In Object-Oriented Programming a derived class may use the capabilities of its base class via inheritance. Analogously, if a quex mode is derived from another mode it inherits the same way the characteristics of that other mode. This promotes the following ideas:
A mode has somehow the character of a set or a category. If a set B is a subset of a set A then every element of B conforms to the constraints for being A, but has some special constraints for being in B.
Bis being derived from a mode
A, then it contains all characteristics of
Abut also some special ones that are not implemented in
Characteristics that are shared between modes are programmed in one single place. For example, all modes might show the same reaction on End of File. Thus the pattern-action pair concerned with it might best be placed in a common base mode. This ensures that changes which effect multiple modes can be accomplished from one single place in the source code.
The mechanism of inheritance has certain rules. Those rules can be expressed
in terms of mode characteristics. Let mode
B derived from mode
the following holds:
Bcontains all pattern-action pairs of
The pattern-action pairs of
Ahave higher precedence than the pattern-action pairs of
B. That is, if a lexeme matches a pattern in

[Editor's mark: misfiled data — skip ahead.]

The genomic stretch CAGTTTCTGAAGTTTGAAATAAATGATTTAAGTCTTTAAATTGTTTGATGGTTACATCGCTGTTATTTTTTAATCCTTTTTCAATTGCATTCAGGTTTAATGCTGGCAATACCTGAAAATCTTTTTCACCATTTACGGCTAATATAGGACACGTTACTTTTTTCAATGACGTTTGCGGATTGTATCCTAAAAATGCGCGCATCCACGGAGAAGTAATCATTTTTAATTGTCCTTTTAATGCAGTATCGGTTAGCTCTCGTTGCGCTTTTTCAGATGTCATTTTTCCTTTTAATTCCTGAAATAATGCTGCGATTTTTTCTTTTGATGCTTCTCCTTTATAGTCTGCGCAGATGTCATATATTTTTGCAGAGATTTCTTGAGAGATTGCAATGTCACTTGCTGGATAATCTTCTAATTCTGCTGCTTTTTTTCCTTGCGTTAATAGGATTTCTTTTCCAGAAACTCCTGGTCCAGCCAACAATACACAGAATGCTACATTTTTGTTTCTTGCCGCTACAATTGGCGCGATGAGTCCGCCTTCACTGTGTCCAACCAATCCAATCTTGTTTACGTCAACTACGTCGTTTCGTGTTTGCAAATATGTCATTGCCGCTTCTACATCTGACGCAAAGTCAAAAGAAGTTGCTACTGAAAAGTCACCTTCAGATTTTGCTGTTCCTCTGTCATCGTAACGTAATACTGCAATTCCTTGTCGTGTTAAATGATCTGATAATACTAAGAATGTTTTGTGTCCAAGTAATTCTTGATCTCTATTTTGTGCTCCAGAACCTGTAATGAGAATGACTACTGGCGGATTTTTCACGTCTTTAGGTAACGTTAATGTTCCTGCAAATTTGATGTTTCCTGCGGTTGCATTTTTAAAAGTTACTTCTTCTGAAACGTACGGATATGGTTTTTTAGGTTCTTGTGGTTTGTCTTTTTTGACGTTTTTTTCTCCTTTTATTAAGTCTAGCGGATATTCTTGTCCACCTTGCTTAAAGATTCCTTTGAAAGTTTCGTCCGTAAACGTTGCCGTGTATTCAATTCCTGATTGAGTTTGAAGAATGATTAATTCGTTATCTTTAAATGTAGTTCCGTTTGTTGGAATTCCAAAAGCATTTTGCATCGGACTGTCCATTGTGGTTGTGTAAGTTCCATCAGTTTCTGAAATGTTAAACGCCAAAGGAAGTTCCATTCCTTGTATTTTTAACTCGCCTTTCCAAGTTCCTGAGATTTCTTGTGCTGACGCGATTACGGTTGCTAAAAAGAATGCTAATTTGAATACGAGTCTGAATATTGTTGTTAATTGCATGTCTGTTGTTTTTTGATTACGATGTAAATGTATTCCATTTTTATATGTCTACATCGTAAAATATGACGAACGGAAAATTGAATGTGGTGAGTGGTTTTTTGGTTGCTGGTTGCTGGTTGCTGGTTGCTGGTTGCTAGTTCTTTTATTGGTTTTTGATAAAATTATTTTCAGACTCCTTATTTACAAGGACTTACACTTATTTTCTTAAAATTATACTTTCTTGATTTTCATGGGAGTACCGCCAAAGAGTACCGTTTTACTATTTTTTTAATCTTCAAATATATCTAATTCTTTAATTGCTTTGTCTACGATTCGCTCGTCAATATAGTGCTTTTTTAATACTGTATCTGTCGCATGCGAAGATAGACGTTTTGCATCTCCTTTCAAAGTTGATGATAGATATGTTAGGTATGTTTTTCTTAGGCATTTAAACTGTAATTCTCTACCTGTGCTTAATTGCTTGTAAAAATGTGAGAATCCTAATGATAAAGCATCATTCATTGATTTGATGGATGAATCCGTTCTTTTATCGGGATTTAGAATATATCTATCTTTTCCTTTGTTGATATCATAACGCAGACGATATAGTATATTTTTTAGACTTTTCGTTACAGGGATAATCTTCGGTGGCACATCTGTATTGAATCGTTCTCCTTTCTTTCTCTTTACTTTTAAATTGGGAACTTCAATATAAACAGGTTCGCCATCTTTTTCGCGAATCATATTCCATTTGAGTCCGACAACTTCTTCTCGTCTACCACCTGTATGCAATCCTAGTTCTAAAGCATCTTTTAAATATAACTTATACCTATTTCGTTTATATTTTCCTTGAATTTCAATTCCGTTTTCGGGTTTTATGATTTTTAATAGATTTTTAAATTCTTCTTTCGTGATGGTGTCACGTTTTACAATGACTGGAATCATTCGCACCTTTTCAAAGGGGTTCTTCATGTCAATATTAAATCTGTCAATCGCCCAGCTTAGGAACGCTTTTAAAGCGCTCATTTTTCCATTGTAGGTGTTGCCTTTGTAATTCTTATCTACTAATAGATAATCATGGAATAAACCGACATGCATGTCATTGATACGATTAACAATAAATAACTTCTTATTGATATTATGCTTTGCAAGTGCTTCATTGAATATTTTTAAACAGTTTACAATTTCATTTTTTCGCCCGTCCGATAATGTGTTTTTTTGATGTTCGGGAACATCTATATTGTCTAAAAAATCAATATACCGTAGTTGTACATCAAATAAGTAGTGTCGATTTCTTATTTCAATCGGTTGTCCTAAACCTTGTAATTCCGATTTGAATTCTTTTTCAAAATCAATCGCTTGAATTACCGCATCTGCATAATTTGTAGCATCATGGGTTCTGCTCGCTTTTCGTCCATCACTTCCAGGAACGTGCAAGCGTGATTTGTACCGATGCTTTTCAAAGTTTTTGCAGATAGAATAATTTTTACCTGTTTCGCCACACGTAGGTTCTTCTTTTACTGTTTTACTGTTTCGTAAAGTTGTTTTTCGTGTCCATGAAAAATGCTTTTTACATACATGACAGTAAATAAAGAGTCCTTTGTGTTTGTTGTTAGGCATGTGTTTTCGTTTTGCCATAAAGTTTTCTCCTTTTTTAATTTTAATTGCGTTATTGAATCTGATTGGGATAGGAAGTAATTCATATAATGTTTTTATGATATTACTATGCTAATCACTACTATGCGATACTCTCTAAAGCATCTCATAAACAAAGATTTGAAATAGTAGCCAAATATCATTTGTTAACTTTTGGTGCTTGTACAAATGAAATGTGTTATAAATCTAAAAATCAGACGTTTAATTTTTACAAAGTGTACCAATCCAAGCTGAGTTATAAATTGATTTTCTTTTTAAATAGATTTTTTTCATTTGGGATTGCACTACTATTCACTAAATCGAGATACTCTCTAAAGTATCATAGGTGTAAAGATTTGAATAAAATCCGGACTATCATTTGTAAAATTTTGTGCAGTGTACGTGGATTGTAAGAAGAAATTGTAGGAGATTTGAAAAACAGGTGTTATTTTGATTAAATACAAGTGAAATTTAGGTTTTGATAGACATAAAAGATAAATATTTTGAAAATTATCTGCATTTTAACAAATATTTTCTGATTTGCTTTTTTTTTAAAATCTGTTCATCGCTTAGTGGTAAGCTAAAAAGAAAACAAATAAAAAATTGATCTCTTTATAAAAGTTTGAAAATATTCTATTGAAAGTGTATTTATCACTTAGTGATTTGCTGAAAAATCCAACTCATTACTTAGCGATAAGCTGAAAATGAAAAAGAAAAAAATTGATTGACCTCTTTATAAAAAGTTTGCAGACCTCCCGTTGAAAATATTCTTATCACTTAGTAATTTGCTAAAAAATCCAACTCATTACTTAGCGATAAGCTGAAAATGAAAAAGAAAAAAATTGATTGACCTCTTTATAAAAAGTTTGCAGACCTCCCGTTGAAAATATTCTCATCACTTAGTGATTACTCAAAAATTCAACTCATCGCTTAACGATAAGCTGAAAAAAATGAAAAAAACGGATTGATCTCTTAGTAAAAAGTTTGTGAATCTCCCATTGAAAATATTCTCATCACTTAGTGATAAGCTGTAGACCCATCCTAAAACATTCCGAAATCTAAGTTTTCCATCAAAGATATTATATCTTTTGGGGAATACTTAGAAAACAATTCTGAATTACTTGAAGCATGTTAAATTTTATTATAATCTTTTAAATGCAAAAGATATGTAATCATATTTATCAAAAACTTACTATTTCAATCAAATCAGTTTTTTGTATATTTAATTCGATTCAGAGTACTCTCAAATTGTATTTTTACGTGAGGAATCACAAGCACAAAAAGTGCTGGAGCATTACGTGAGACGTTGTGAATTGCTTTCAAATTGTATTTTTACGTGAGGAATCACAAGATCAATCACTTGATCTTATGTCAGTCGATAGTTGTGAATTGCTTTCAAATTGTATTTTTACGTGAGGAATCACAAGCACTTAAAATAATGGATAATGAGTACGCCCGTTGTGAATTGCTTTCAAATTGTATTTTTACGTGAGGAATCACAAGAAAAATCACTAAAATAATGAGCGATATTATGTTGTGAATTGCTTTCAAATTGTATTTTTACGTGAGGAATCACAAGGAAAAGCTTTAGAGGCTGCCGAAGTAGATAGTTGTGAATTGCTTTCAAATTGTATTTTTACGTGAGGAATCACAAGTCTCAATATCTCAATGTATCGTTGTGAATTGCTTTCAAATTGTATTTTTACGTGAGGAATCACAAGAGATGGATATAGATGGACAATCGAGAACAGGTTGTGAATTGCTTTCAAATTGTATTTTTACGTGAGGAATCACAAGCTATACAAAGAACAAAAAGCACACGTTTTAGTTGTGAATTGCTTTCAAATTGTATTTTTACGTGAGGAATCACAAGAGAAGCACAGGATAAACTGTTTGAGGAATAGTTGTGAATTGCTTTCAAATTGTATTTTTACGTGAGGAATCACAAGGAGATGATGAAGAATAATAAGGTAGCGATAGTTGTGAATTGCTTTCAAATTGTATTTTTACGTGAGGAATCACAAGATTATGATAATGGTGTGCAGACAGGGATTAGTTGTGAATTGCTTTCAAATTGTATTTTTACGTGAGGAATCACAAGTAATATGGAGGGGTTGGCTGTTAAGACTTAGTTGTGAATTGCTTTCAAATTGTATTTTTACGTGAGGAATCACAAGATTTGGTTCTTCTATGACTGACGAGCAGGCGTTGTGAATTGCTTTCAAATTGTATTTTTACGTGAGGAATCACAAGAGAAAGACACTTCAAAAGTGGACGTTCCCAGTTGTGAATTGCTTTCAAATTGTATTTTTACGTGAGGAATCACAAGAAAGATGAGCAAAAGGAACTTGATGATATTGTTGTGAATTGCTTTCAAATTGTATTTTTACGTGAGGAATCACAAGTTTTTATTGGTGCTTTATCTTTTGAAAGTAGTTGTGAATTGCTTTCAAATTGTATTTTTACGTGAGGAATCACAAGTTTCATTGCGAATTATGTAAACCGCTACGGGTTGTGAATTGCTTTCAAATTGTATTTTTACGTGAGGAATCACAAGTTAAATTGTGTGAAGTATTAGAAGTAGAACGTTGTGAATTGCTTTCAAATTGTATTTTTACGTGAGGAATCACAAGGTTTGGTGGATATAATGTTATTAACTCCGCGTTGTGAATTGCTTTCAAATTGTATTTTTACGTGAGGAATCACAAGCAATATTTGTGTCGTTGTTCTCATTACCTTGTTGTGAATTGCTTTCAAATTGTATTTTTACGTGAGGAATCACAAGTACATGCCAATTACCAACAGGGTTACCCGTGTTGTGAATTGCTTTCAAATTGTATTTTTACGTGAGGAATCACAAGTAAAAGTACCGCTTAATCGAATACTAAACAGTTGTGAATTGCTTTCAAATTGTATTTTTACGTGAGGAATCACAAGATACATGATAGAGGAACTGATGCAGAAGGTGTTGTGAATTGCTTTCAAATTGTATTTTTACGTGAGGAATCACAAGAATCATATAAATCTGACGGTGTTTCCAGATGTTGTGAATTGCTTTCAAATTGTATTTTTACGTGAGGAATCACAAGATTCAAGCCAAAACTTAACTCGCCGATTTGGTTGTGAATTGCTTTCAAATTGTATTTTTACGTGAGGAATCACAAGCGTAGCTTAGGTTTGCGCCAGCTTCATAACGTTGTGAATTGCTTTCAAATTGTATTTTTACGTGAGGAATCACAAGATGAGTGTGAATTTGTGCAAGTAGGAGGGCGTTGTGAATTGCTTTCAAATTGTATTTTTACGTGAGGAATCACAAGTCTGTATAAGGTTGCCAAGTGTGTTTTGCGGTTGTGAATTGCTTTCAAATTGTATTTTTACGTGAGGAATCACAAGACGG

Aand a pattern in
Bof the same length, the pattern action of mode
This ensures that
Aimposes its character on
B. Conversely, any mode derived from
Acan be assumed to show a behavior described in
For patterns that appear in
Athe pattern action for the pattern in
Ais executed. This is a direct consequence of the previous rule.
As a general rule, it can be imagined that if
Bis derived from
Ait is as if the pattern-action pairs of
Aare pasted in front of
B‘s pattern-action pairs itself.
Alternatively, pattern-actions of
Bcould have been executed after the pattern-actions of
Ain case of interference. However, the decision of a brutal overruling was done because the high probability of creating a mess. Imagine, a lexical analyzer engine sends multiple tokens as a reaction to a pattern match. Further, the places where those tokens are send are not in one place, but distributed over multiple classes. Also, multiple concatenated mode transitions are very much prone to end up in total confusion. This is why pattern actions in a base mode overrule pattern actions in the derived mode.
There are possibilities to influence this behavior to be discussed in <<section>>.
Incidence handlers in
Bare executed after incidence handlers of
Note, that incidence handlers are not expected to perform mode transitions (see <<section>>) . Also, tokens that are send from inside incidence handlers are implicit tokens, thus it is expected that those tokens are not necessarily tied to concrete lexemes. These assumptions makes the brutal overruling of the base mode over derived mode meaningless. Incidence handlers of base mode and derived mode may be executed both without an inherent source of confusion.
Figure (this) shows an example where a mode
is derived from mode
A. The mode
B* represents the internal result of
the result of inheritance: patterns of the base mode overrule patterns of the derived mode,
incidence handlers of the base mode precede incidence handlers of the derived mode.
|||An exception is |